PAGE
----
Freshman emerges from injury as reliable middle reliever

Righty reliever Lance Thonvold, back from an elbow injury, is a top option out of the bullpen.

Samuel Gordon

Lance Thonvold needed nine pitches to strike out Western Illinois left fielder Erik Maki on Sunday.

The redshirt freshman’s outing was smooth-sailing after that.

Pitching in relief of starter Jordan Jess, Thonvold didn’t allow a base hit and struck out six in 3.2 innings en route to his first career victory.

“He was the key to the game,” Gophers pitching coach Todd Oakes said.

Head coach John Anderson has turned to Thonvold in the middle of games this year, and the 6-foot-4-inch, 230-pound righty has responded, emerging as one of the team’s top middle-relievers.

His 12.1 innings are the most among Minnesota relievers this season. In four appearances, he’s posted a 1.46 ERA and struck out 10 hitters — not bad for a kid who’s getting his first real taste of college baseball this season.

Thonvold missed most of last season with a sprained ulnar collateral ligament — one of the major ligaments stabilizing the elbow. He was limited to four appearances and pitched just 4.2 innings.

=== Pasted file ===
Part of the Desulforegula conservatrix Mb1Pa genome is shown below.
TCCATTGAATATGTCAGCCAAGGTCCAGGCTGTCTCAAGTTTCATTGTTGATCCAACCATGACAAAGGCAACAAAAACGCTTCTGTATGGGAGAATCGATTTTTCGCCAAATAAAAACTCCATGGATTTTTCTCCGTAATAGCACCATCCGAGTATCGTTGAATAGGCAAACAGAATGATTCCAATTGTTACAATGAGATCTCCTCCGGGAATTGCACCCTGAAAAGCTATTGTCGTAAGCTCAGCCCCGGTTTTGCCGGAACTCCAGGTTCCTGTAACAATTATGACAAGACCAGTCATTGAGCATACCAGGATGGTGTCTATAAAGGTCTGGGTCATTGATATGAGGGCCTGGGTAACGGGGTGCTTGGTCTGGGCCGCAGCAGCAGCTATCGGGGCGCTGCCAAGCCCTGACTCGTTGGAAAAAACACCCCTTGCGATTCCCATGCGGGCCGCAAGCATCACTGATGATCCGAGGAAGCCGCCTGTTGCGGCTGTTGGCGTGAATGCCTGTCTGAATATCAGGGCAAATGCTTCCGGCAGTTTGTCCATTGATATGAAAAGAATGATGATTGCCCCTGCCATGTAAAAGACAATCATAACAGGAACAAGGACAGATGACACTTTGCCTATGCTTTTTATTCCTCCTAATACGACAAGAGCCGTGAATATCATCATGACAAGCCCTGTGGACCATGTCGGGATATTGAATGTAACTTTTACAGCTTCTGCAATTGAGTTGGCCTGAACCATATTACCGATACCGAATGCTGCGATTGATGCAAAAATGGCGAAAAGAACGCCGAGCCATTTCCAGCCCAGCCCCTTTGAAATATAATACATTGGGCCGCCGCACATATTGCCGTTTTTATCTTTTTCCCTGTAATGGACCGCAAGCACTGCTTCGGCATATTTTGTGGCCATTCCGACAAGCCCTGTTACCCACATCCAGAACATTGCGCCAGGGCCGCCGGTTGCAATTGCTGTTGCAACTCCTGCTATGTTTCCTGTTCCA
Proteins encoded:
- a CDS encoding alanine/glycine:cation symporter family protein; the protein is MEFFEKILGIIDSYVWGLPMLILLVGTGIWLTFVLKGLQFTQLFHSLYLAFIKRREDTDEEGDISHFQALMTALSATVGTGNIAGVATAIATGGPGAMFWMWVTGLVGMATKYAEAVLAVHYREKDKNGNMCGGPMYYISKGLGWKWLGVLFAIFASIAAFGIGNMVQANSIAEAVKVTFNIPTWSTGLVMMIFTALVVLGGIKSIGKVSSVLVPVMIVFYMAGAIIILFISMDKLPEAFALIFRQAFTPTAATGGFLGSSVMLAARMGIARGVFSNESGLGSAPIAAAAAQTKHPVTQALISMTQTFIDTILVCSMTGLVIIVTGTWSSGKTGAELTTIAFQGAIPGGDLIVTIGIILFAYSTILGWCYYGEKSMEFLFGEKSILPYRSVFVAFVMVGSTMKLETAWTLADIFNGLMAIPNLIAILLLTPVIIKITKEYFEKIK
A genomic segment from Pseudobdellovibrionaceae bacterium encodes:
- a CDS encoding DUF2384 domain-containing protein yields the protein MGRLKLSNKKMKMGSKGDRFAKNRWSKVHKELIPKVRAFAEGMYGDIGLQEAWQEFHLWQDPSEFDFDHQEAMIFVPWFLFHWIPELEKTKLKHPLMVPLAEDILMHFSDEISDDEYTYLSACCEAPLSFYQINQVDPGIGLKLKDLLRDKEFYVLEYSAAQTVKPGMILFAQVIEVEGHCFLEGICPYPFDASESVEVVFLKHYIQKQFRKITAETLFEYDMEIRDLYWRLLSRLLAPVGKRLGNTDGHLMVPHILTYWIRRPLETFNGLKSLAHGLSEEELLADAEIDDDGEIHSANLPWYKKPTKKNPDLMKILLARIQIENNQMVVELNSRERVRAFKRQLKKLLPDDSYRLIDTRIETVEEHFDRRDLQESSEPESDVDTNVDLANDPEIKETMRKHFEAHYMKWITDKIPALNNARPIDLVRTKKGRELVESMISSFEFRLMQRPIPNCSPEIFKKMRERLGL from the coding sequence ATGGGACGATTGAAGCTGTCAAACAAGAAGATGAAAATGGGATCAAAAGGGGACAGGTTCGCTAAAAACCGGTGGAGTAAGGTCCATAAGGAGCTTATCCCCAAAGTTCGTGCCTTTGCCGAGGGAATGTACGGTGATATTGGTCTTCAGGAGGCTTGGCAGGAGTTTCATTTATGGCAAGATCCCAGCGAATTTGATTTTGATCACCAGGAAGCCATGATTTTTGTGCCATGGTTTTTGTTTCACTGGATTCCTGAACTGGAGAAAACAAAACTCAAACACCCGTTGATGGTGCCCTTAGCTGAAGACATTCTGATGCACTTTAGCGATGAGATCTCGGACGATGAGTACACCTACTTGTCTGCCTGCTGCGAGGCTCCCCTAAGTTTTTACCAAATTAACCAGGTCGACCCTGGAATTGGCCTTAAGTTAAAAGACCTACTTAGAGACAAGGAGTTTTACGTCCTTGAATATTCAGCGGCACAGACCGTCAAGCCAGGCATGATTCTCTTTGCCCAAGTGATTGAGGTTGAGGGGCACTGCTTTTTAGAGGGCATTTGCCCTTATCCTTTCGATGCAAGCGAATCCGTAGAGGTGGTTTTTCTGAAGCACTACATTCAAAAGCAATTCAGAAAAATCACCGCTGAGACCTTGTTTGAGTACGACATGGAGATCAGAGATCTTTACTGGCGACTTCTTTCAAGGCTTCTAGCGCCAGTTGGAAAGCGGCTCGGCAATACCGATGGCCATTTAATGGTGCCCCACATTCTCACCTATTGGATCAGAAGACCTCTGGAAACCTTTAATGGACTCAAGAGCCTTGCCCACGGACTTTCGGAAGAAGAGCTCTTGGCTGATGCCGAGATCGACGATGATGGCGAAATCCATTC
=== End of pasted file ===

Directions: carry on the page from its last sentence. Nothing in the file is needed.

Thonvold said he “felt something funky” while he was throwing in a game last March.

“There was a lot of throbbing in my elbow,” he said. “I had thrown four of five pitches with discomfort.”

Thonvold was diagnosed with the UCL sprain, and after five weeks of inactivity, he prepared to return to action.

But when he stepped back on the mound to throw his first bullpen session, he tweaked the elbow again.

“It just didn’t feel right,” he said. “We just decided to call it quits.”

Thonvold stayed away from baseball activities until mid-July. He passed the time by lifting weights, running and working at summer baseball camps.

Thonvold’s elbow was much better in fall practices, and he’s remained healthy so far this spring season.

Thonvold said he sensed early on that he’d be a middle reliever.

“I’m someone that can get out of a jam and throw a few innings,” he said. “Hopefully later in the season I can come in late in games as well.”

Thonvold touches 90 mph with his fastball, but Oakes said he feeds off the location of the pitch. He’s also improving his curveball and changeup.

Oakes said he’d like to see Thonvold trust his changeup more, especially against left-handed hitters.

Still, Oakes said he’s pleased with Thonvold’s improved performance and health this year.

“We’ve got a lot of one- or two-inning guys. You need some middle guys,” Oakes said. “Right now I anticipate Lance staying in that role.”